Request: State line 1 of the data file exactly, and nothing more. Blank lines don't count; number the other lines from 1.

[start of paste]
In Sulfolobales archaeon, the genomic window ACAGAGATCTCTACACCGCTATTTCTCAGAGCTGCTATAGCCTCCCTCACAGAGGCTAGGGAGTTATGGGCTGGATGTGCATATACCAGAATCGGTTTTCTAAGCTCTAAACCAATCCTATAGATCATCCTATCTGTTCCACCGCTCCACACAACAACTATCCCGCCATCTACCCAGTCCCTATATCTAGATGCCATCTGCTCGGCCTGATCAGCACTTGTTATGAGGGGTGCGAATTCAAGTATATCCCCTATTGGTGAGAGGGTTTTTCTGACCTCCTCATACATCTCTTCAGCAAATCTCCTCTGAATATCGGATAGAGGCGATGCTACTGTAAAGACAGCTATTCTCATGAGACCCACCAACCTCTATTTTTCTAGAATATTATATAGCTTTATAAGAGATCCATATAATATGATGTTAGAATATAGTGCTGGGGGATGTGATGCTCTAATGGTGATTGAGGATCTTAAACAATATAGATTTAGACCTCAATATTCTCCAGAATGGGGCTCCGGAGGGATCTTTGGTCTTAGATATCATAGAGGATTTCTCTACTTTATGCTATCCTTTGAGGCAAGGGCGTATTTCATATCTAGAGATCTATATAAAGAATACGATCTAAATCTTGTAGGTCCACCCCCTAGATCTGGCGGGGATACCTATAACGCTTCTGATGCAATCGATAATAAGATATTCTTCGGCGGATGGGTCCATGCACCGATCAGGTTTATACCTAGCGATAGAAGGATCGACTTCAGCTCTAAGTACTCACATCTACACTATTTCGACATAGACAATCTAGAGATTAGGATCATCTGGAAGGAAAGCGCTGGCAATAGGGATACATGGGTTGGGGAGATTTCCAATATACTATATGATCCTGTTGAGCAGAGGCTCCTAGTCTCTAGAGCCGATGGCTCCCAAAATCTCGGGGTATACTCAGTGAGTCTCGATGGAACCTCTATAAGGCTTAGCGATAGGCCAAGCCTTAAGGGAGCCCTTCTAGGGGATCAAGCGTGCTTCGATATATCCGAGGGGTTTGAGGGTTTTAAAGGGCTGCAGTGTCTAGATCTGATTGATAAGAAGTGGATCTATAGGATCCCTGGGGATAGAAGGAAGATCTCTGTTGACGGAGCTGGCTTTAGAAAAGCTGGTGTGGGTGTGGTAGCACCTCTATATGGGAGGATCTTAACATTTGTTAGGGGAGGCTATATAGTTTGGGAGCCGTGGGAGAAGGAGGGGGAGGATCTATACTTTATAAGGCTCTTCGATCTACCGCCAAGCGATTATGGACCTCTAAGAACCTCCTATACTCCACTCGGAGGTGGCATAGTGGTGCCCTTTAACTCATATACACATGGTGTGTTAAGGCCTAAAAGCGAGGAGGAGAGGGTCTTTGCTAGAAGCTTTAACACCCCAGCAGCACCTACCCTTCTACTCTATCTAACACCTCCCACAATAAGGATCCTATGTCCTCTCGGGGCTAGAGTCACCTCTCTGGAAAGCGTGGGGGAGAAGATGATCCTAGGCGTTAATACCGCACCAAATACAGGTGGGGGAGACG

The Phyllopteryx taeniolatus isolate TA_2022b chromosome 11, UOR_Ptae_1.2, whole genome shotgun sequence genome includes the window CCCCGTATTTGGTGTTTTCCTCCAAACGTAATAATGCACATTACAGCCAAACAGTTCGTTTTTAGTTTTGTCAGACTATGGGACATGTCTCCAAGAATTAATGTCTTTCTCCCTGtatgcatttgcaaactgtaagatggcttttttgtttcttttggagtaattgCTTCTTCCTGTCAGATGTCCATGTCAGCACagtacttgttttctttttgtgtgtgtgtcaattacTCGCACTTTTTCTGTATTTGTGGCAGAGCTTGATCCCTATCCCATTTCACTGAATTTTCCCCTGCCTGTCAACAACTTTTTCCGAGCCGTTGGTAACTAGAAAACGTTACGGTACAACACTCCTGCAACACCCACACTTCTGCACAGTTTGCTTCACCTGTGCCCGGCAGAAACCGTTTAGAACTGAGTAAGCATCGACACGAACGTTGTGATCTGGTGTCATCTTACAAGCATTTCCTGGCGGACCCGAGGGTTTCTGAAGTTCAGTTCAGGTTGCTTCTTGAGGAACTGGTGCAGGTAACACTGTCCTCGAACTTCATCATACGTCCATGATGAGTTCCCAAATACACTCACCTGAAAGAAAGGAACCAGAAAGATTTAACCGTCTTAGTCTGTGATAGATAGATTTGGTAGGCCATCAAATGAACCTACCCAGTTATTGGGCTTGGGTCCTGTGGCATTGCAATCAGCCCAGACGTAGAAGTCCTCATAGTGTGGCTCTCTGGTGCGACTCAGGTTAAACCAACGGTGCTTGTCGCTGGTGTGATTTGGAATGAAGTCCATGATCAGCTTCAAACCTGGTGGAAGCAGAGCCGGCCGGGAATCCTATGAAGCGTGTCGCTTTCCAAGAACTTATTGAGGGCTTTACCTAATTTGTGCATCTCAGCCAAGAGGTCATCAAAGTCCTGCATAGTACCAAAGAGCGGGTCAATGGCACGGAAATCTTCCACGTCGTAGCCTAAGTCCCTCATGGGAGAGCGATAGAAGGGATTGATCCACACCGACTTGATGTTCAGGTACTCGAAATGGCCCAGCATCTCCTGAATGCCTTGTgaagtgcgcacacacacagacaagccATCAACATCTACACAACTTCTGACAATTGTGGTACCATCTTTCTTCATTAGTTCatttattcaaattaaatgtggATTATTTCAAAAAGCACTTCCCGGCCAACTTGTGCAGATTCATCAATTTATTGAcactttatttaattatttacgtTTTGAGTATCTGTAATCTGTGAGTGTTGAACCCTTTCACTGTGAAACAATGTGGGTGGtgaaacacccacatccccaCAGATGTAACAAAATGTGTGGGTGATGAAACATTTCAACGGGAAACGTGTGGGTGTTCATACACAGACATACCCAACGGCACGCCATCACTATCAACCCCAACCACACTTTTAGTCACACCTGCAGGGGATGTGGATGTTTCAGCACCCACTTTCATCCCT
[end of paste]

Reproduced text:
In Sulfolobales archaeon, the genomic window ACAGAGATCTCTACACCGCTATTTCTCAGAGCTGCTATAGCCTCCCTCACAGAGGCTAGGGAGTTATGGGCTGGATGTGCATATACCAGAATCGGTTTTCTAAGCTCTAAACCAATCCTATAGATCATCCTATCTGTTCCACCGCTCCACACAACAACTATCCCGCCATCTACCCAGTCCCTATATCTAGATGCCATCTGCTCGGCCTGATCAGCACTTGTTATGAGGGGTGCGAATTCAAGTATATCCCCTATTGGTGAGAGGGTTTTTCTGACCTCCTCATACATCTCTTCAGCAAATCTCCTCTGAATATCGGATAGAGGCGATGCTACTGTAAAGACAGCTATTCTCATGAGACCCACCAACCTCTATTTTTCTAGAATATTATATAGCTTTATAAGAGATCCATATAATATGATGTTAGAATATAGTGCTGGGGGATGTGATGCTCTAATGGTGATTGAGGATCTTAAACAATATAGATTTAGACCTCAATATTCTCCAGAATGGGGCTCCGGAGGGATCTTTGGTCTTAGATATCATAGAGGATTTCTCTACTTTATGCTATCCTTTGAGGCAAGGGCGTATTTCATATCTAGAGATCTATATAAAGAATACGATCTAAATCTTGTAGGTCCACCCCCTAGATCTGGCGGGGATACCTATAACGCTTCTGATGCAATCGATAATAAGATATTCTTCGGCGGATGGGTCCATGCACCGATCAGGTTTATACCTAGCGATAGAAGGATCGACTTCAGCTCTAAGTACTCACATCTACACTATTTCGACATAGACAATCTAGAGATTAGGATCATCTGGAAGGAAAGCGCTGGCAATAGGGATACATGGGTTGGGGAGATTTCCAATATACTATATGATCCTGTTGAGCAGAGGCTCCTAGTCTCTAGAGCCGATGGCTCCCAAAATCTCGGGGTATACTCAGTGAGTCTCGATGGAACCTCTATAAGGCTTAGCGATAGGCCAAGCCTTAAGGGAGCCCTTCTAGGGGATCAAGCGTGCTTCGATATATCCGAGGGGTTTGAGGGTTTTAAAGGGCTGCAGTGTCTAGATCTGATTGATAAGAAGTGGATCTATAGGATCCCTGGGGATAGAAGGAAGATCTCTGTTGACGGAGCTGGCTTTAGAAAAGCTGGTGTGGGTGTGGTAGCACCTCTATATGGGAGGATCTTAACATTTGTTAGGGGAGGCTATATAGTTTGGGAGCCGTGGGAGAAGGAGGGGGAGGATCTATACTTTATAAGGCTCTTCGATCTACCGCCAAGCGATTATGGACCTCTAAGAACCTCCTATACTCCACTCGGAGGTGGCATAGTGGTGCCCTTTAACTCATATACACATGGTGTGTTAAGGCCTAAAAGCGAGGAGGAGAGGGTCTTTGCTAGAAGCTTTAACACCCCAGCAGCACCTACCCTTCTACTCTATCTAACACCTCCCACAATAAGGATCCTATGTCCTCTCGGGGCTAGAGTCACCTCTCTGGAAAGCGTGGGGGAGAAGATGATCCTAGGCGTTAATACCGCACCAAATACAGGTGGGGGAGACG